MILLER AND GIDLEY: SUPERGENERIC GROUPS OF RODENTS 431
are still in flux. The Euciliata, advancing from this condition,
have become stereotyped in a definitely binucleate state with
secondary nuclear specialization.
Classification of Ciliata
ZOOLOGY. — Synopsis of the supergeneric groups of Rodents.^
Gerrit S. Miller, Jr., and James W. Gidley, U. S.
Work on the taxonomy of the Rodents, living and extinct, has
occupied much of our time during the past four years. This
paper contains a brief synopsis of the results.
The classification which we have adopted is based on the fol-
lowing conception of the evolutionary course followed by the
order during its development. This course has been mainly
conditioned by the mechanical problem of strengthening a chew-
ing apparatus in which the unusually important cutting func-
tion of the incisors is strongly contrasted with the grinding func-
tion of the cheekteeth; the highest degree of efficiency to be
given always to the incisors and in most instances to the cheek-
teeth as well. The problem has been solved by five sequences of
correlated changes in the masseter muscle and the bones to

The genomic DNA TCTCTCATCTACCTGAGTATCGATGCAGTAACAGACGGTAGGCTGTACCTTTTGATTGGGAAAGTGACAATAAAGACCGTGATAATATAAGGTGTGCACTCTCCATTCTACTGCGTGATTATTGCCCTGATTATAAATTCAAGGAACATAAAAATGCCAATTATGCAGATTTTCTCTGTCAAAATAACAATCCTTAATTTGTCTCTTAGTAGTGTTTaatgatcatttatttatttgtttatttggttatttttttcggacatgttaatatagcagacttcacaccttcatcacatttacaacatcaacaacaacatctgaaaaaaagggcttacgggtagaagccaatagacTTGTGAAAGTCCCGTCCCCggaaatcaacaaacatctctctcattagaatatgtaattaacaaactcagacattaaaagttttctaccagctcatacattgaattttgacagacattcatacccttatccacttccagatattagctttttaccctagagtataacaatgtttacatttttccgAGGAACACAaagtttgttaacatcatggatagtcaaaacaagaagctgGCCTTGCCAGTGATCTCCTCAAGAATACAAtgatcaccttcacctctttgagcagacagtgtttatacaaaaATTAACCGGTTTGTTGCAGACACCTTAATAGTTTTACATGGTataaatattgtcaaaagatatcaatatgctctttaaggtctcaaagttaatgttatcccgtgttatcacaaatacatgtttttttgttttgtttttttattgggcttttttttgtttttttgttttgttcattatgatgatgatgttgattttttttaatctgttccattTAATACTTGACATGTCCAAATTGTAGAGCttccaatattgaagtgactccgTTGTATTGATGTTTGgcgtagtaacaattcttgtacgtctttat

which this muscle is attached. All of these sequences could
originate from the structures present in a generalized mammal,
but there is no evidence that any rodent during its development
has passed from one to another. The groups characterized by
the various sequences are therefore natural. We have treated
them as superf amilies : the Sciuroidae, Myoidae, Dipodoidae,
Bathyergoidae, and Hystricoidae. Of the secondary problems the
most conspicuous has been the strengthening of the cheekteeth.
These teeth, however unHke their structure in extreme in-
stances may appear, have all been developed from some primi-
tive, low-crowned, tritubercular type not essentially different
1 Published by permission of the Secretary of the Smithsonian Institution.